With three coronavirus vaccines approved for use in the United States, an end to the pandemic appears in sight. But returning to normal comes with plenty of unknowns. For employers looking to reduce (or eliminate) virtual working, several pertinent questions are now surfacing.
Can I ask employees if they have been vaccinated?
The law generally prohibits employers from probing into an employee’s medical history. It is acceptable for a supervisor to ask if an employee is feeling OK or can complete work for the day. However, it is another story when an employer starts asking questions to determine if an employee is pregnant, diabetic, or suffering from some illness. The Americans with Disabilities Act (ADA) prohibits employers from forcing an employee to disclose disabilities or serious medical conditions.
Thankfully, the Equal Employment Opportunity Commission (EEOC) has removed any uncertainty about how the ADA applies in this context. According to recent guidance from the EEOC, employers are permitted to ask employees if they have been vaccinated and for documentation of the vaccine. Employers should, however, avoid health inquiries that probe into other areas not related to the vaccine, as this could run afoul of other employment laws relating to discrimination and disability.
Can I offer incentives for my employees to be vaccinated?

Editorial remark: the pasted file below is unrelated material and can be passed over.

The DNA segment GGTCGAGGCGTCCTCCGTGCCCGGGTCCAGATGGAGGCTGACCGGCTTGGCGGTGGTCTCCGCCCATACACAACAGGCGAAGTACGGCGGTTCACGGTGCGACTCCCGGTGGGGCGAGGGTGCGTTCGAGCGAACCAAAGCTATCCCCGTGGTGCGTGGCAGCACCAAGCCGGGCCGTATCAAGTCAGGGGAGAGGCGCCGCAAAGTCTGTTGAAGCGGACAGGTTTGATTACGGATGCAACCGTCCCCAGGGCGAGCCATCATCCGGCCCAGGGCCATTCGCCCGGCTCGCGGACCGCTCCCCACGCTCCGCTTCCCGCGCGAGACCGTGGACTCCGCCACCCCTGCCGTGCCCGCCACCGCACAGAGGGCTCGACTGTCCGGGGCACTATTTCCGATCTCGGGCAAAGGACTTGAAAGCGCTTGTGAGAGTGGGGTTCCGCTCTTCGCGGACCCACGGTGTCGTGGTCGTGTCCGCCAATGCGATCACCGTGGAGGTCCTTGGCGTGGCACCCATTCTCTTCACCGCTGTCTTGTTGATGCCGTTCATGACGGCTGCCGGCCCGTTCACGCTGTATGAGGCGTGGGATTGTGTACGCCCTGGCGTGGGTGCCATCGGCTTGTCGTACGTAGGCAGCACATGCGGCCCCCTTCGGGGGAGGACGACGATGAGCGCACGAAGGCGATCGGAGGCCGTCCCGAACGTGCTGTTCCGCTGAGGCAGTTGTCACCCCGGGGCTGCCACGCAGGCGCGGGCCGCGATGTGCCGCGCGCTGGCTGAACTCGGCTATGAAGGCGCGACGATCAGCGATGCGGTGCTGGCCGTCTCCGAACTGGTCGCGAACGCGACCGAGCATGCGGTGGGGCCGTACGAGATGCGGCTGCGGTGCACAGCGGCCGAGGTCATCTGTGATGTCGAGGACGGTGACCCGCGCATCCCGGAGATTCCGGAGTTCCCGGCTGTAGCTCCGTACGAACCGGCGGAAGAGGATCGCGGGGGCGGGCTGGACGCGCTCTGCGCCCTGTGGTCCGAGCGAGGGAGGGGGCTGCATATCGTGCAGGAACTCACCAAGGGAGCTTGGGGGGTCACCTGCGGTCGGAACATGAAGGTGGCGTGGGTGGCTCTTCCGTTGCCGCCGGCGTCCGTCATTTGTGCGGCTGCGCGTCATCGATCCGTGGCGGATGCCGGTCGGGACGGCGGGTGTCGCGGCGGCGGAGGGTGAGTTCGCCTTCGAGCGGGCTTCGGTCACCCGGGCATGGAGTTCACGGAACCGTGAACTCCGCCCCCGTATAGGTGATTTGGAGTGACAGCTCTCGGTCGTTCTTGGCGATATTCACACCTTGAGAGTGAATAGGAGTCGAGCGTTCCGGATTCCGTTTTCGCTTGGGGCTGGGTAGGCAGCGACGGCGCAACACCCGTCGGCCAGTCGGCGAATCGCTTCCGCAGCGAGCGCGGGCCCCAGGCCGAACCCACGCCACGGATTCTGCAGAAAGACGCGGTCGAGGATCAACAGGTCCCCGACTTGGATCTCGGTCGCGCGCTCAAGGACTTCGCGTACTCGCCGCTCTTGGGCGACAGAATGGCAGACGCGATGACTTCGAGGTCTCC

According to research by the Society for Human Resource Management (SHRM), 60 percent of U.S. workers said they will probably or definitely get the vaccine once it becomes available. However, 28 percent said they are willing to lose their jobs if their employer requires the COVID-19 vaccine. This level of resistance, likely higher in conservative states, will lead most employers to inform and encourage the vaccine rather than issue a mandate. Requiring employees to get a vaccine can feel like an overreach that may negatively impact morale.
But even a plan to encourage employee vaccination has legal pitfalls. If an employer offers incentives for employees to get vaccinated –– like time off or additional pay –– accommodations may be needed for those employees who are not eligible for the incentives due to a disability or religious belief. Federal discrimination laws apply to job benefits, and not just hiring or firing decisions.
Regardless of whether an employer opts for a mandatory or voluntary vaccination program, the plan should be implemented in a written policy that clearly communicates the strategy and expectations. The written policy should also let employees know what other COVID-19 restrictions (if any) will remain in place.
What if an employee refuses to return to work?
Generally, employees are not entitled to leave or to telework to avoid illness. But as always, there are exceptions. Employers should consider whether the employee is entitled to an accommodation. Under the Americans with Disabilities Act, employers are obligated to accommodate employees who have a disability that may prevent them from returning to work or being exposed to COVID-19. An employee requesting an accommodation to avoid exposing a family member to COVID-19, however, is not entitled to an accommodation under the ADA. Employers may consider such requests, but are not required to do so.
If an employee requests an accommodation due to his disability, or if the employer has reason to believe an employee has special needs, the employer needs to enter into a dialogue with the employee to ascertain if there is a reasonable accommodation that can be provided. If there is a reasonable accommodation that addresses those needs, the employer needs to provide it. Otherwise, it is not illegal for an employer to mandate in-person work.
Business owners needing assistance in these matters may me at firstname.lastname@example.org or by phone at 239-344-1237.